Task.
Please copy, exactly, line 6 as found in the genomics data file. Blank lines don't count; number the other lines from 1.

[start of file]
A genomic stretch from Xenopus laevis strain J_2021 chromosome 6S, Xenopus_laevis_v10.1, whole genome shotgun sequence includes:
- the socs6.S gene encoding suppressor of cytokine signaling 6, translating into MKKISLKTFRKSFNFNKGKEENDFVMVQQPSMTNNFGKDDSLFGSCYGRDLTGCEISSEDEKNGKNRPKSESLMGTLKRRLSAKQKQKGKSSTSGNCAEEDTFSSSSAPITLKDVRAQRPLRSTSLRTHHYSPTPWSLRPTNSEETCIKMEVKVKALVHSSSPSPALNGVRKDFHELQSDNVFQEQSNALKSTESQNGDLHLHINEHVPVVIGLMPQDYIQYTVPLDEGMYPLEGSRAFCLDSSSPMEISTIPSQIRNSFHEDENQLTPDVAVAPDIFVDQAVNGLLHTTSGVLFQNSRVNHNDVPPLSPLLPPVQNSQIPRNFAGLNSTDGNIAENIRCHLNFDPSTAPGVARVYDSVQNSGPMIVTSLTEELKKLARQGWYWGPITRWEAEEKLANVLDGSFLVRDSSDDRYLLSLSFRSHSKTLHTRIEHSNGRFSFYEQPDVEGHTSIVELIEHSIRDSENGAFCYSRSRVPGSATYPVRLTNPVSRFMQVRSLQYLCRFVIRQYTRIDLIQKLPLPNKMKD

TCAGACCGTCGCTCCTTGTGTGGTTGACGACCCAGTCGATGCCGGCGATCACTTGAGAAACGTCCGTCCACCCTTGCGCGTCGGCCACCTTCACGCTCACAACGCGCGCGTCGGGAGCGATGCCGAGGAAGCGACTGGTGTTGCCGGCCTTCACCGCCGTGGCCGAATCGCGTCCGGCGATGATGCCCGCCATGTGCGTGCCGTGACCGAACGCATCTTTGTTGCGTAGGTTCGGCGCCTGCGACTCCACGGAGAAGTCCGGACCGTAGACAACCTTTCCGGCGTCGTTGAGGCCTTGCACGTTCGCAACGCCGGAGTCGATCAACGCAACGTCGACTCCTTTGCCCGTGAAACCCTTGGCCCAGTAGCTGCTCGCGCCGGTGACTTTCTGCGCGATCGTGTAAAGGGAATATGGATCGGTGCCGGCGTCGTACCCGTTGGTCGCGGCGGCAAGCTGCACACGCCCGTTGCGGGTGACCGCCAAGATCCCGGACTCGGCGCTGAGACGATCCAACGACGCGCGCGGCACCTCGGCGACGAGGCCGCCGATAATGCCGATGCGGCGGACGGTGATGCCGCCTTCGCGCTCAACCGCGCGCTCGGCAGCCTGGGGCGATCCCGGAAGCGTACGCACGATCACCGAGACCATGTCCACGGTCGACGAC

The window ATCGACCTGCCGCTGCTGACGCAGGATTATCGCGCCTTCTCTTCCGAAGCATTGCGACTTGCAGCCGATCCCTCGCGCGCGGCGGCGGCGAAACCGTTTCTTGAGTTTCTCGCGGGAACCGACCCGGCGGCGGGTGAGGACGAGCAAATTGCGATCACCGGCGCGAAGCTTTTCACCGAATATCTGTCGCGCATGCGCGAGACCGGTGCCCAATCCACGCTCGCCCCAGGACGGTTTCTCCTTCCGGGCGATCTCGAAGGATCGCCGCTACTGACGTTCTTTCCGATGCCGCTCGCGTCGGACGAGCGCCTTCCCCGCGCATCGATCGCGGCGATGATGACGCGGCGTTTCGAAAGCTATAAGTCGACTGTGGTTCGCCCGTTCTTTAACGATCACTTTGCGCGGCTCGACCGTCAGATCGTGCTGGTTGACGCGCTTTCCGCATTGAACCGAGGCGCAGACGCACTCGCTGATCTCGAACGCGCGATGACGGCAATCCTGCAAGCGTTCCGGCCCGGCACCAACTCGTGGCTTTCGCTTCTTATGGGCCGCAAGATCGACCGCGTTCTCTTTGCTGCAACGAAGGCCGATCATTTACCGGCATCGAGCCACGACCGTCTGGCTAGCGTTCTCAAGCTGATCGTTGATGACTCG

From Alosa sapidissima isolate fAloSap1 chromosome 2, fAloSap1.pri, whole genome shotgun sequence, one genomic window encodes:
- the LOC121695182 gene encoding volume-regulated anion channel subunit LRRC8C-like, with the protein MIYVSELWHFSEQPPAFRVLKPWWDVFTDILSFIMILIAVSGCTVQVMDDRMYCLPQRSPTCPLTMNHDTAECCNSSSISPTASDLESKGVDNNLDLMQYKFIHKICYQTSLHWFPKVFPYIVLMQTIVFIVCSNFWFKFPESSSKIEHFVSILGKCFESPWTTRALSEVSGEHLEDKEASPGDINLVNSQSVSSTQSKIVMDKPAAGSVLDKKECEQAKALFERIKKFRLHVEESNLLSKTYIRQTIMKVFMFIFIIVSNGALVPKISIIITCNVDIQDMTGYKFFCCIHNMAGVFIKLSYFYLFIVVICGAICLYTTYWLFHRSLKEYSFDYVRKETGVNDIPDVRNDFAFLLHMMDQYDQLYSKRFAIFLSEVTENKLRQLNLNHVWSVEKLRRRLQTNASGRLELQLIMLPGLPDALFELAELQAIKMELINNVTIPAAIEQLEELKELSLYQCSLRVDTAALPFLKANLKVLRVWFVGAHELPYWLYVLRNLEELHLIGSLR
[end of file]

- the LOC121695182 gene encoding volume-regulated anion channel subunit LRRC8C-like, with the protein MIYVSELWHFSEQPPAFRVLKPWWDVFTDILSFIMILIAVSGCTVQVMDDRMYCLPQRSPTCPLTMNHDTAECCNSSSISPTASDLESKGVDNNLDLMQYKFIHKICYQTSLHWFPKVFPYIVLMQTIVFIVCSNFWFKFPESSSKIEHFVSILGKCFESPWTTRALSEVSGEHLEDKEASPGDINLVNSQSVSSTQSKIVMDKPAAGSVLDKKECEQAKALFERIKKFRLHVEESNLLSKTYIRQTIMKVFMFIFIIVSNGALVPKISIIITCNVDIQDMTGYKFFCCIHNMAGVFIKLSYFYLFIVVICGAICLYTTYWLFHRSLKEYSFDYVRKETGVNDIPDVRNDFAFLLHMMDQYDQLYSKRFAIFLSEVTENKLRQLNLNHVWSVEKLRRRLQTNASGRLELQLIMLPGLPDALFELAELQAIKMELINNVTIPAAIEQLEELKELSLYQCSLRVDTAALPFLKANLKVLRVWFVGAHELPYWLYVLRNLEELHLIGSLR